Delivering the world’s first AMPA-PET drug

What is AMPA-PET?

 AMPA receptors are one of the glutamate receptors in the brain and central nervous system, which are involved in memory and learning. It has been suggested that they are also associated with many neuropsychiatric disorders such as epilepsy, schizophrenia, depression, and bipolar disorder. However, answers to the question: “Are AMPA receptors in the brains of patients with neuropsychiatric disorders actually increasing or decreasing, and how are they distributed?” were not available to date because of the lack of technology.
Therefore, research on the correlation between diseases and AMPA receptors in humans has been slow, and the development of therapeutic agents targeting AMPA receptors has not progressed.
Under these circumstances, we have developed a special PET drug called “[11C]K-2″ that can successfully visualize AMPA receptors in humans. Currently, many clinical studies involving this drug are being conducted, and the relationship between AMPA receptors and diseases is gradually becoming clear.

Application of AMPA-PET in epilepsy

 We believe that the AMPA-PET technology can be used for the diagnosis of many neuropsychiatric disorders and drug development. We are currently developing it as a focused tool for the diagnosis of epilepsy.
Epilepsy is known to affect 1 million individuals among the Japanese population alone, and approximately one-third of the patients have “refractory epilepsy”, wherein seizures cannot be easily controlled using drugs. The treatment method for patients with refractory epilepsy involves surgical removal of the brain region (focus) that causes the epilepsy. Many people with seizures have benefited from this surgery. However, to undergo this surgery, many tests are required, which take time, and put a heavy burden on the patient.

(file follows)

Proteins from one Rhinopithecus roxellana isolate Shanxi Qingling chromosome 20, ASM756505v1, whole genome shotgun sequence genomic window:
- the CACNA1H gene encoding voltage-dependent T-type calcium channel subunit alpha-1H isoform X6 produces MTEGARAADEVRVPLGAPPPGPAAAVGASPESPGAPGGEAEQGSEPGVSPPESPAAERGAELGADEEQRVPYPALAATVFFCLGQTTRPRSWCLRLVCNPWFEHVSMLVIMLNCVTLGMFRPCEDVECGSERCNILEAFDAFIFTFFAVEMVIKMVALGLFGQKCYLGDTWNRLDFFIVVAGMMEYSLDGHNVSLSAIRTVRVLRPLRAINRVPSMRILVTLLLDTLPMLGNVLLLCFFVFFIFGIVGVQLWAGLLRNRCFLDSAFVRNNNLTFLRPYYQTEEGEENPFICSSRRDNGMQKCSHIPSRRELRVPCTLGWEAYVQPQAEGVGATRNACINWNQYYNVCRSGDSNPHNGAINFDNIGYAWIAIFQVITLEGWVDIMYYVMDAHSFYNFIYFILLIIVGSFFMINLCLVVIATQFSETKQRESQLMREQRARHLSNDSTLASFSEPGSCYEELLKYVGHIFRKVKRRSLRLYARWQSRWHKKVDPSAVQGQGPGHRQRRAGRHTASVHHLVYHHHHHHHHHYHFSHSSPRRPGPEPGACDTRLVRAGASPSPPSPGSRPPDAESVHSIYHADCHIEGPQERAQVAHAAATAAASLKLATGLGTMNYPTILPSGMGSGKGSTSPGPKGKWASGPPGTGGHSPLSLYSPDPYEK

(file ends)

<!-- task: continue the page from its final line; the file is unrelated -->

We believe that AMPA-PET allows faster and more accurate localization of the epilepsy focus when planning surgical treatment for epilepsy. We are currently conducting a phase II physician-initiated clinical trial.

AMPA-PET images of epilepsy patients. The area indicated by the white triangle is the epilepsy focal point.
Nature Medicine volume 26, pages281–288(2020)
Development of automatic synthesizer (medical device) for [11C]K-2

 Since the radioisotope 11C used in this PET drug has a short life (half-life of approximately 20 minutes), it is produced by a cyclotron installed in the hospital and synthesized with a compound (in-hospital production). It is then used immediately after quality inspection. Currently, we use an automatic synthesizer that is awaiting approval as a medical device in Japan. We are conducting a physician-initiated clinical trial phase II with the aim of having this synthesizer approved.

Development of [18F]K-X drug

 Many PET drugs currently in widespread use, such as FDG, are labeled with the radioactive isotope 18F. This is because 18F has a slightly longer life (half-life of approximately 110 minutes) and can be manufactured at a radiopharmaceutical manufacturer’s factory and delivered to a hospital. We are currently developing an AMPA-PET drug labeled with 18F and will begin clinical trials in the near future.

Development of AMPA receptor activating drug

 We have observed that some of the compounds related to AMPA-PET drugs can activate AMPA receptors. Currently, we are screening related compounds and aim to launch them as AMPA receptor activators.
It is possible to select target patients and determine their effects using AMPA-PE. We will make the best use of this advantage in development.